On the Internet, nobody knows you’re a dog…
When using search engines, it doesn’t matter if the phrase “mailman” was entered by a dog or a father of some kid who wants to play a mailman
Drugi jezik na kojem je dostupan ovaj članak: Bosnian
By: Tomasz Pirc, stručnjak za korisničko iskustvo i partner, Innovatif
Peter Steiner’s cartoon is one of my first memories related to the internet. I don’t recall whether I saw it when it came out, or a couple of years later when I got internet access and the opportunity to confirm his claim on my own. It’s not just one of the first, but it’s also one of those memes I still love to pull out today. For example, I’ve used it for years to illustrate how much Google has influenced advertising, when they placed interests before demographics. Namely, when using a search engine, it’s not important whether the phrase “mailman” was typed by a dog or a father of a kid who would like to play the postman. Perhaps the nuances come to the fore only when you need to use the credit card to buy that mailman costume, if you know what I mean. The most important thing is the intent expressed by entering the phrase in the search field.
What in such an ecosystem actually remains for the target groups and personal characteristics? At first glance, it seems, very little. Then a potential customer comes to a website and the seller has no information to help him adjust his offer or way of selling. All right, so then let the customer present themselves, or even categorize themselves. But it quickly turns out that the visitor isn’t quite impressed with the proposed solution. Imagine how frustrating it would be if we had to explicitly tell every salesperson in every shoe store our information that she should have recognized already at the first glance of us when we entered the store. In an effort to communicate more effectively with the parties, websites have offered them the ability to open user accounts where they can even store their data for introductory presentation. However, not just those they explicitly state, but also those that they “imply” when they do something in our store. The same principles of compiling a profile, but on a much more sophisticated level – mainly because they have access to larger amounts of data – are used in advertising systems on the internet, enabling them to efficiently target and analyze behavior.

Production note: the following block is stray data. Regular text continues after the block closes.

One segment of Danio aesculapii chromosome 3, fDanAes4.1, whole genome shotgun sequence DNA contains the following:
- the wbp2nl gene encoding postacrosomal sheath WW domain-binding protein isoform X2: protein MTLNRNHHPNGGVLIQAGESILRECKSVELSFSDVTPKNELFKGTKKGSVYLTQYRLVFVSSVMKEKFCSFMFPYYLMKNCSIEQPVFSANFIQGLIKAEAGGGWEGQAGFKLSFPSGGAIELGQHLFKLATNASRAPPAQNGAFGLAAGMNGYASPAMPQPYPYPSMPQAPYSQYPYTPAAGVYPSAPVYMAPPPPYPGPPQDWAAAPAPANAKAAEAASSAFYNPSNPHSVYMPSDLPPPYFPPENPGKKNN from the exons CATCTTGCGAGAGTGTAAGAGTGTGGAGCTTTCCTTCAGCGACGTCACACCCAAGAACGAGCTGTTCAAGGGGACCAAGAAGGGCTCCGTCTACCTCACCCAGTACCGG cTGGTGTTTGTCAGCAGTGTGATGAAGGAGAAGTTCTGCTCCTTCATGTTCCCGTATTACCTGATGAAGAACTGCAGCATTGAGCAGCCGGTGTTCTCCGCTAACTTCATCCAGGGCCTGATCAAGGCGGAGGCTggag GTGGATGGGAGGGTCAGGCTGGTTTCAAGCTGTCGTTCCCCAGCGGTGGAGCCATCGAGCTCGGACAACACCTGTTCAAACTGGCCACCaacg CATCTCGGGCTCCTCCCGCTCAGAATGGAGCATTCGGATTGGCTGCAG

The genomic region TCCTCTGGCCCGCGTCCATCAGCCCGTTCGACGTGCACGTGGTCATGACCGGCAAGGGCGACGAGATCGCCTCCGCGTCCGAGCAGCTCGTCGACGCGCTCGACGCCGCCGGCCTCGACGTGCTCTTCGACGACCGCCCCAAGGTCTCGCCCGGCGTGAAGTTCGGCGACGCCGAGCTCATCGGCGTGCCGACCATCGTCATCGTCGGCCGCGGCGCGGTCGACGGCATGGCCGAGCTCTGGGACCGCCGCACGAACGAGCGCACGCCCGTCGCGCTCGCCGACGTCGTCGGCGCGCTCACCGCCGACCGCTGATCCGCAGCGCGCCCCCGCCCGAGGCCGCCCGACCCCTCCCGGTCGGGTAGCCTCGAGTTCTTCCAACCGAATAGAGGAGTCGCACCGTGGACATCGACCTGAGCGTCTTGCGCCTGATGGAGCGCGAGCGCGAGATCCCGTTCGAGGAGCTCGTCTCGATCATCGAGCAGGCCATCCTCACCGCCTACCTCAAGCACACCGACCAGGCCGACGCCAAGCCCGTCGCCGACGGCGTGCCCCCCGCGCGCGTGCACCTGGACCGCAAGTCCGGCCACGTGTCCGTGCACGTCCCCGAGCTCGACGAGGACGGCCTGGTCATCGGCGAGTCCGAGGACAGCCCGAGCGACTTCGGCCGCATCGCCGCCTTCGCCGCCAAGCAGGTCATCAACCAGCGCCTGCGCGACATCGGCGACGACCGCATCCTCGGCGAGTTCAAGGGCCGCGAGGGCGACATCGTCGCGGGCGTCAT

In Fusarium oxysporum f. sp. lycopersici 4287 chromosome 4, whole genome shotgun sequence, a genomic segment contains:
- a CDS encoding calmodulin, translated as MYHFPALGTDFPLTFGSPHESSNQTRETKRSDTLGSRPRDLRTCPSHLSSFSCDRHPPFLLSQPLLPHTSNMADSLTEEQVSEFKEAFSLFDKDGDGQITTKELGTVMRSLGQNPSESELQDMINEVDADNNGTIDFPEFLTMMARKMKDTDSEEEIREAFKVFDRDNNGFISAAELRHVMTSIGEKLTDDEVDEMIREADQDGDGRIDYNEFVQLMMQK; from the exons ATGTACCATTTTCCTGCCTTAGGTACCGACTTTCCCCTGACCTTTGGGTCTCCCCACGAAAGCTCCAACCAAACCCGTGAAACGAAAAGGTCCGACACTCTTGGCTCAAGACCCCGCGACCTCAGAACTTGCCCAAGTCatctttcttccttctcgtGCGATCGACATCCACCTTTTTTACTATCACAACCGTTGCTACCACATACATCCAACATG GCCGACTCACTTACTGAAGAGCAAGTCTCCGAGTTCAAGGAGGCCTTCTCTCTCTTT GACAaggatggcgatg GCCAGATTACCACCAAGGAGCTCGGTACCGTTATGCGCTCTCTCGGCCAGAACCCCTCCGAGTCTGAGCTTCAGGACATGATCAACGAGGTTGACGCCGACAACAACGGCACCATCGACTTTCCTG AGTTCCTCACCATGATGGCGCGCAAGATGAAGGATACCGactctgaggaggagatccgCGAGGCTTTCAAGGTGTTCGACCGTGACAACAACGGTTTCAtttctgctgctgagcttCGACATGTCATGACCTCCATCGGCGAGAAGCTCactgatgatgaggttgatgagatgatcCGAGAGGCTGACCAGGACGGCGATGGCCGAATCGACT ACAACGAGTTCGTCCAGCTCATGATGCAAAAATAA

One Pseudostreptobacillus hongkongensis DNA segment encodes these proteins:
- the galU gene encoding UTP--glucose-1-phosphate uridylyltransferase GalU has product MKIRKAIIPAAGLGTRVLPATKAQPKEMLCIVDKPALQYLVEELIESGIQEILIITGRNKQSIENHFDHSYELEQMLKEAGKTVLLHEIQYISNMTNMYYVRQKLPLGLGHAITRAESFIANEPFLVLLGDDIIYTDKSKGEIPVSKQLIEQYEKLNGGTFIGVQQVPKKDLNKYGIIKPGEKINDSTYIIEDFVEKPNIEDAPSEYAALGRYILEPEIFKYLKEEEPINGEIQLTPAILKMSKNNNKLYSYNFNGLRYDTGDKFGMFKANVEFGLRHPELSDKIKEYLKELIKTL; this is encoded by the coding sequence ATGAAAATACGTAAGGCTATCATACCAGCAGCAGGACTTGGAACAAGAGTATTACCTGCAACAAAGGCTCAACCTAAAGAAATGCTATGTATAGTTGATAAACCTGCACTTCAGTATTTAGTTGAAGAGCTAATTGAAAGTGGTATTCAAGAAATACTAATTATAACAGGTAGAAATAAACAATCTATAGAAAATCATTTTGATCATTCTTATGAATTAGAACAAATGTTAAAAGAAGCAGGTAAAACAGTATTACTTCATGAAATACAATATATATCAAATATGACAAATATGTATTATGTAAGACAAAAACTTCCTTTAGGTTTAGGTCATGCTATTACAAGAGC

At the same time, we have created thousands of identities which are extremely difficult to manage. Personal data protection becomes a real nightmare. The change that the digital ecosystem already calls for is the establishment of a digitized person – an identity that will be stored with us, and in which we will be able to determine which information we are willing to share with others. Some data, such as age or sex, we will transmit to most systems, while others will be shared only with those carefully selected few. Such an identity should also allow the storage of interactions between an individual and an internet site that should not store these information by itself. A big challenge will be how to protect such identity from abuse. And how to enable masking ourselves when need be. Just so that Steiner’s comic wouldn’t become irrelevant. It will be interesting to observe how this change will affect the efficiency of communication.